A summer (end of summer? hoping for an Indian one here) selection of some of the reggae releases and reissues that I’ve been into so far this year – not including the sides that I’ve already covered from folks such as Grantie Asher, Chieko Beauty, Derrick Cross, Kapena Mokaio, Reggae Disco Rockers, and The Rootsman.
Assab / If That Was You / Tipsy Sound Records
Superb piece of squelchy bass-ed heartbreak, originally released in 1987. Imagine if the Taxi Gang programmed their machines to remake The Police’s The Bed`s Too Big Without You. The wronged young lady gets a tad operatic in places.
Blue & Red / Rastafari Way / 2Kings
A brilliant Bristol business produced by 2Kings co-founder Andy Scholes, and remixed by the legendary Rob Smith – this features the late, great, Mikey Dread, detailing his commitment to his faith.
Dennis Bovell & Marie Pierre – Can`t Go Through & Groovin / P-Vine
Two licks of the sugary lovers rock lollipop produced by Dennis Blackbeard Bovell. Groovin` is a shiny, suitably summery cover of The Young Rascals `60s RnB staple, while the Bovell original, Can`t Go Through, dates from 1979. The version here though, I think, is a remake – since its sounds a little more digital, and there`s a short, but cheesy, rap section. The excessively saccharine edges of these catchy pop confections are countered, cancelled, however, by Marie`s pitch perfect pipes.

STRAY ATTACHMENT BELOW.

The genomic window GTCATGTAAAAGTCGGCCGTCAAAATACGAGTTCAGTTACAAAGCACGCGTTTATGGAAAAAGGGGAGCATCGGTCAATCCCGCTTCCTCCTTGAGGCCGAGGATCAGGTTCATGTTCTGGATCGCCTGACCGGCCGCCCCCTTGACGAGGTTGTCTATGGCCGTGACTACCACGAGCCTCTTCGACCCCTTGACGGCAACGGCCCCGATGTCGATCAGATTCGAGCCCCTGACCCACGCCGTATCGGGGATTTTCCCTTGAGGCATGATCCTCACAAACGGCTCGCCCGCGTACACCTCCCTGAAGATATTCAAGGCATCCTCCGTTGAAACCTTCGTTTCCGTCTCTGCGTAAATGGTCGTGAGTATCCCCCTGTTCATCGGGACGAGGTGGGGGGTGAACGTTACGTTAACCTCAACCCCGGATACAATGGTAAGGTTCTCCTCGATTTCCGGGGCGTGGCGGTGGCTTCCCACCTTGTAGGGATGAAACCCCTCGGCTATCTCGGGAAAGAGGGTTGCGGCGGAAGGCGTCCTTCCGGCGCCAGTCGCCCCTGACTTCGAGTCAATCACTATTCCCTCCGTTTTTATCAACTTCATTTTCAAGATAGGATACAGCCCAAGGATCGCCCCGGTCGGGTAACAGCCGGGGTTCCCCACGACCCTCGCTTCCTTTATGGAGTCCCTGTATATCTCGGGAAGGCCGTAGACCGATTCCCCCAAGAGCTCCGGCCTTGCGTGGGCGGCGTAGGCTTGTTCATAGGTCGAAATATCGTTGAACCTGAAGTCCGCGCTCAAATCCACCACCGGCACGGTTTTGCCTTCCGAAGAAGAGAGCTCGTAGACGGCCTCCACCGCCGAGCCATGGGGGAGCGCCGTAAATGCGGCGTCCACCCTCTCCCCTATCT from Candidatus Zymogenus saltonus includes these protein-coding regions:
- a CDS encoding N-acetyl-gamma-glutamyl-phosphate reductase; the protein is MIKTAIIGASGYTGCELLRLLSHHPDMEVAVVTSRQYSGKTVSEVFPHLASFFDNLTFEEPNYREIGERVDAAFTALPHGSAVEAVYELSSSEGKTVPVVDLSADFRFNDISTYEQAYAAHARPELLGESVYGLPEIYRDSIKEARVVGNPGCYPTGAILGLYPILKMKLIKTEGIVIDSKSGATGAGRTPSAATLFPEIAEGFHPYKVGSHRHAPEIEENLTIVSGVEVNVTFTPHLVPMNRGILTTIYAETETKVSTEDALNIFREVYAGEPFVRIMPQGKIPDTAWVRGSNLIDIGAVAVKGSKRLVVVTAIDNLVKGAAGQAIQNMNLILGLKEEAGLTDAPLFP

Wes Brooks / Lay Down Your Arms / Ata
This was originally released in 1977, but recently got a small repress. While it had been famously covered by Mark Stewart – in a fairly unrecognizable fashion – it was new to me. I hadn’t been knocked this sideways by a reggae vocal since Pressure Sounds reissued Joe Higgs` There`s A Reward For Me, in 2017. Moving slow, steady, on a melancholy psyche organ melody, Wes here delivers a tired, weary, but still fighting shout out to those who refuse to accept defeat. It`s in songs such as this one that I seek solace, and find strength in, when I’m sad, blue, or beaten down. A big thank you! to Tom Dubwise for the heads up.
Fish, Goat & Suffurah / Warm The Nation / Partial
Righteous reissue label Partial shine their spotlight on Anthony Cummins, Adam Holden, and Mark Evans. The London trio released their Warm The Nation, a hymn to Selassie, built with Jah Shaka in mind, in 1993, on their own imprint, Sound N Pressure. Previously the subject of a great retrospective on Reggae Archive, also watch out for a Partial repress of their ace Against The Tide E.P. – which contains the classic School Of Fish Dub.